A boy gets angry when his friends tell him the truth; a man listens and grows from it.
“Faithful are the wounds of a friend.” ~ Proverbs 27:6
“As iron sharpens iron, so one man sharpens another.” ~ Proverbs 27:17
It’s important to develop friendships with men who will tell you the truth. And it’s important that you learn to listen to them when they do.
Trending: Is the Church Becoming Too Political?
None of us see ourselves with perfect clarity. We are blind to many of our own shortcomings and weaknesses. Others can see them but we can’t. We are so oblivious to our own flaws that we often just don’t see them even when they are glaringly obvious to others.
So we have to learn how to listen to others, ask them for their opinions, and be willing to consider seriously what they say. They certainly will not be infallible, and so you don’t have to accept everything they say without question, but they will see things about you that you will not.
We’re also very quick to justify our own behavior and speech. Everything we do will seem right in our own eyes at the time we do it. And if it’s in some situation that is emotionally charged, the chances are even higher that we will defend ourselves to the hilt and find it hard to accept the possibility that we might be at fault.
All this explains why we need male friends who will tell us the truth about ourselves.
Solomon says, “Wounds from a friend can be trusted, but an enemy multiplies kisses” (Prov. 27:6).
Another translation says, “Faithful are the wounds of a friend.” “Faithful” means trustworthy or dependable. They are words you can count on, words on which you can lean and on which you can place your weight.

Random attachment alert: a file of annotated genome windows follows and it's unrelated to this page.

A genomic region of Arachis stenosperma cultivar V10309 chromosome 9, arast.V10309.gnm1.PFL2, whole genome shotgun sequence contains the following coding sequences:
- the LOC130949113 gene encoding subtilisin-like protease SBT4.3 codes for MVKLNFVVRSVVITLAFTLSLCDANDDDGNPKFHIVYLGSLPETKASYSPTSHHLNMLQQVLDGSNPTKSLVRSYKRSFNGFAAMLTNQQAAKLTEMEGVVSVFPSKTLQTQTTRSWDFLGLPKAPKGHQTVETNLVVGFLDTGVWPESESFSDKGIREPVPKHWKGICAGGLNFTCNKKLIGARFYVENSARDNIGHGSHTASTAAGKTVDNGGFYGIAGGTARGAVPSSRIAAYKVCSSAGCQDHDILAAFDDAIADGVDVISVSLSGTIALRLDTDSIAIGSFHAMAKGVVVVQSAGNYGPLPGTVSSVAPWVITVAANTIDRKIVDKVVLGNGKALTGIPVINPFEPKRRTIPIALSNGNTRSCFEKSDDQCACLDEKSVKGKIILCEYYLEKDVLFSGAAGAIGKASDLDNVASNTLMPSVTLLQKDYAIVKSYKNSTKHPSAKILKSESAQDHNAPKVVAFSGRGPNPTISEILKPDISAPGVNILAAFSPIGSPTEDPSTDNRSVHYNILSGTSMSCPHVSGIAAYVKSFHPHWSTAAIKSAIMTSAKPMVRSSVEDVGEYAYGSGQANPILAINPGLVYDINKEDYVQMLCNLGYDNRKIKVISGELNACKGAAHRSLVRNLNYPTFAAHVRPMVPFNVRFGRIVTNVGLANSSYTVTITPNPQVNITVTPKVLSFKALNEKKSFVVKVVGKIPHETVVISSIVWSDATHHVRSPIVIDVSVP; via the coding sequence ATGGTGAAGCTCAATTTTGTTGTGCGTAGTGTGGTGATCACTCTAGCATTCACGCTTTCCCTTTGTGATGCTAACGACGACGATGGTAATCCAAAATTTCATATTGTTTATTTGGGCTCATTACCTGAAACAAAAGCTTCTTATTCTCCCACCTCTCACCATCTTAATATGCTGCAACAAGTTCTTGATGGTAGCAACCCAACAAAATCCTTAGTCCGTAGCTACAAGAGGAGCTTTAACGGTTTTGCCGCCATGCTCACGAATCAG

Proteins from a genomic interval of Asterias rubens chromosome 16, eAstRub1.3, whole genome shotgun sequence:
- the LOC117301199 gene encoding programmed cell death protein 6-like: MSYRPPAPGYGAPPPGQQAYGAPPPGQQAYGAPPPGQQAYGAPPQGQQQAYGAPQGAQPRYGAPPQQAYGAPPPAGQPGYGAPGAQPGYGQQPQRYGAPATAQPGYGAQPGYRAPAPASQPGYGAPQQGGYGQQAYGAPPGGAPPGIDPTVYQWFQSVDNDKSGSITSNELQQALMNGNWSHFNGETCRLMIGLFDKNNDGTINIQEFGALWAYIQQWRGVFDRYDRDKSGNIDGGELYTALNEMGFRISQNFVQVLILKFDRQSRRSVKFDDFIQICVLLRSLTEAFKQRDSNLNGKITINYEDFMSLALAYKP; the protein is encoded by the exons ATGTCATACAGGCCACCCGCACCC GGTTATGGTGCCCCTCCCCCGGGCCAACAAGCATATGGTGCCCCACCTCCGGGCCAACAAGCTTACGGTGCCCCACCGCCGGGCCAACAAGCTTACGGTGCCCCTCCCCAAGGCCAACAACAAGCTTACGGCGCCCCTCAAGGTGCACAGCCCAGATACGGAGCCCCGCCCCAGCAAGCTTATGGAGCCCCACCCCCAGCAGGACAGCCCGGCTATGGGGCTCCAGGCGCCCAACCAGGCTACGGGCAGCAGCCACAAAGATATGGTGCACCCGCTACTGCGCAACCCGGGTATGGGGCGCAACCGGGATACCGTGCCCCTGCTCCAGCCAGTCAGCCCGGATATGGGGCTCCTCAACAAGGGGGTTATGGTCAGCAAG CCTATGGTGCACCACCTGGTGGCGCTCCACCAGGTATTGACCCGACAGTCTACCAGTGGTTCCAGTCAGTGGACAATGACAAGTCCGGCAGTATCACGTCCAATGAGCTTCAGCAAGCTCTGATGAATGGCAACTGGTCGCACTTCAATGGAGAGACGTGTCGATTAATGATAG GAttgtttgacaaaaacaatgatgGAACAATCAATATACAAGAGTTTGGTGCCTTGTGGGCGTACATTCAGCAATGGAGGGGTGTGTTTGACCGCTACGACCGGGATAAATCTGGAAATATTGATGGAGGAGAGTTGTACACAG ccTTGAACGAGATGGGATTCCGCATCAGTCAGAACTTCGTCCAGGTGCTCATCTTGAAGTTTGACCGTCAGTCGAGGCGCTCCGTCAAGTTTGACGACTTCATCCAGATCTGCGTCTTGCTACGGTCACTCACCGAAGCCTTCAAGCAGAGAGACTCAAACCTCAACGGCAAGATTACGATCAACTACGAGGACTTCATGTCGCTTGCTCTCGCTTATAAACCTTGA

Because they come from a friend, you know his words, as hard as they may be to hear at times, come from someone who loves you and cares about you and wants only the best for you. Listen to a friend like that, even when his words are difficult to hear.
Now Solomon says they are “wounds.” That means when friends tell you the truth, it might hurt. And you’ll find yourself reacting defensively and wanting to dismiss what they tell you because all of us find it difficult to admit to ourselves that we’ve blown it.
But a real man will resist the impulse to reflexively defend himself. Receive what you hear from friends, weigh it, think it over, ask God to help you sort through what you’ve heard, and then hang on to the truth of what they’ve told you.
Solomon also says, “Perfume and incense bring joy to the heart, and the pleasantness of one’s friend springs from his earnest counsel” (Prov. 27:9). When a friend is speaking to you sincerely and thoughtfully, you’d best listen. The best friends you will ever have are the ones who will speak truth into your life.
One of the most familiar of all the proverbs is this one: “As iron sharpens iron, so one man sharpens another” (Prov. 27:17). Sharpening a blade, whether on a knife or a mower, requires friction and that friction produces sparks. But that’s the only way a blade can become as sharp as it needs to be to do all it was designed to do.
So in your friendship with close male friends, there may be times of friction and times when the sparks fly. But that is how God is preparing you to be a sharp instrument in his hand. You can’t cut wood with a dull axe.
Remember: a boy gets angry when his friends tell him the truth; a man listens, learns and grows from it.
Father, I pray that you will make my son into a man who is willing to receive the truth from his friends, even when it is hard to hear. And use him to speak a word of truth into the lives of his friends when they need to hear it. In Jesus’ name, amen.
(Unless otherwise noted, the opinions expressed are the author’s and do not necessarily reflect the views of the American Family Association or American Family Radio.)
The opinions expressed by columnists are their own and do not necessarily represent the views of Barb Wire.